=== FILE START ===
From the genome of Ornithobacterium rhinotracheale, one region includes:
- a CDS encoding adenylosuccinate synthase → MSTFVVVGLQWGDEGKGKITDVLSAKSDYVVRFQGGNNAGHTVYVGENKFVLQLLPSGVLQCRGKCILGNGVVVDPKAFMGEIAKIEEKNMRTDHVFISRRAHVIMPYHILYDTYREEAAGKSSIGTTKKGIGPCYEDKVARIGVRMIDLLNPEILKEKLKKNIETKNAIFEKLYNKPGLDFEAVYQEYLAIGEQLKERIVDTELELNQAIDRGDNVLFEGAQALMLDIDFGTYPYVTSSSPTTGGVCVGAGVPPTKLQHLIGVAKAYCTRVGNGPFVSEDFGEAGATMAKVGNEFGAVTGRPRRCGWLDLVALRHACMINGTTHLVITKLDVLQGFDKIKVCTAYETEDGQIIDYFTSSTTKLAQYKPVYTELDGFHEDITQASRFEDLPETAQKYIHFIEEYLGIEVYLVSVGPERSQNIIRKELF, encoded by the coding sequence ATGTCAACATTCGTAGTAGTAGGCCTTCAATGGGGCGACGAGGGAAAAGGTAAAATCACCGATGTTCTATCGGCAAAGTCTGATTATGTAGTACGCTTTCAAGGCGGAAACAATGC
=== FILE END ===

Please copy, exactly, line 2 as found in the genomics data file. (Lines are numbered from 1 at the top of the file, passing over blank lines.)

- a CDS encoding adenylosuccinate synthase → MSTFVVVGLQWGDEGKGKITDVLSAKSDYVVRFQGGNNAGHTVYVGENKFVLQLLPSGVLQCRGKCILGNGVVVDPKAFMGEIAKIEEKNMRTDHVFISRRAHVIMPYHILYDTYREEAAGKSSIGTTKKGIGPCYEDKVARIGVRMIDLLNPEILKEKLKKNIETKNAIFEKLYNKPGLDFEAVYQEYLAIGEQLKERIVDTELELNQAIDRGDNVLFEGAQALMLDIDFGTYPYVTSSSPTTGGVCVGAGVPPTKLQHLIGVAKAYCTRVGNGPFVSEDFGEAGATMAKVGNEFGAVTGRPRRCGWLDLVALRHACMINGTTHLVITKLDVLQGFDKIKVCTAYETEDGQIIDYFTSSTTKLAQYKPVYTELDGFHEDITQASRFEDLPETAQKYIHFIEEYLGIEVYLVSVGPERSQNIIRKELF, encoded by the coding sequence ATGTCAACATTCGTAGTAGTAGGCCTTCAATGGGGCGACGAGGGAAAAGGTAAAATCACCGATGTTCTATCGGCAAAGTCTGATTATGTAGTACGCTTTCAAGGCGGAAACAATGC